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There's No Word for «Saudade»

Perspectives on the Literature and Culture of Portuguese America


George Monteiro

There’s No Word for Saudade contains twenty-one essays aimed at a readership interested in cultural and historical materials, including those related to Portuguese America. Significant figures covered include John Dos Passos, Charles Reis Felix, Julian Silva, John Philip Sousa, Mark Twain, Herman Melville, James Merrill, and the Azorean John Francis, businessman, patron, and friend to the fabled Provincetown Players. Concluding essays scrutinize and judge the phenomenon of the Portuguese movie in the 1930s and 1940s, and trace the history of the tricky but persistently present Portuguese concept of saudade.
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Chapter 7. Hostage to Fortune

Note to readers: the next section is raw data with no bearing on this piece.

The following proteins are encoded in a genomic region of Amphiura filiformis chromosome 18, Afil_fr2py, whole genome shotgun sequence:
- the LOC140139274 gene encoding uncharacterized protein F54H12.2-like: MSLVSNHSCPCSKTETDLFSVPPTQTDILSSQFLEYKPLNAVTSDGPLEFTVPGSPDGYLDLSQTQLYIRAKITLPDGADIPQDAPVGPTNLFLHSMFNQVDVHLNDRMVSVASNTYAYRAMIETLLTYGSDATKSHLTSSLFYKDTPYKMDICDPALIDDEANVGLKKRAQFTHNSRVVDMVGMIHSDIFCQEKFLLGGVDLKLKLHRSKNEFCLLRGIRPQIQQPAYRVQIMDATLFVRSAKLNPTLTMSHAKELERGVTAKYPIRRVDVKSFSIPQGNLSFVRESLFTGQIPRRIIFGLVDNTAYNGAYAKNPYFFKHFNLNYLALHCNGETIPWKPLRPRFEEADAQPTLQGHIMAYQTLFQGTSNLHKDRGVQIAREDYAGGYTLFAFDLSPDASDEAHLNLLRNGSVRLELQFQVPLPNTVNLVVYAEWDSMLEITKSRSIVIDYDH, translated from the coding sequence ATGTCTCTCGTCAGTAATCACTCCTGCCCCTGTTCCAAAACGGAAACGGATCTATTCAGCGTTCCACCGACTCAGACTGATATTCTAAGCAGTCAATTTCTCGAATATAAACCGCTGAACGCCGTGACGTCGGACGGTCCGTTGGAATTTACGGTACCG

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“Not Born to Be Happy” (subtitled “A Journey Through Darkness”) by Francisco Cota Fagundes, tells a remarkable story. Not because its subject, a father’s account of the illness, treatment, and the forever shadowed afterlife of his son, breaks new ground. Not because it changes or transforms the genre—“illness memoir”—to which the author so rightly assigns it. Not because of its forthright, succinct, and wonderfully efficient prose. Not because it is deeply felt and so emotionally charged that it threatens to explode into angry rant but somehow miraculously does not do so. It is remarkable because it sublimely conveys beauty in the poetry of its form and texture even as it engenders frisson and inspires terror in the reader.

“Hostages to fortune” is how Francis Bacon viewed the social and spiritual burden of children. Forged to Bacon’s formulation is every caring parent’s desperate and depressing fear, that he will outlive his children, a fear that is reified and intensified in a child’s every illness. Think now of the nature of the gravest of such illnesses. Is there a greater blow to a parent’s sense of himself and his family than a diagnosis of cancer?

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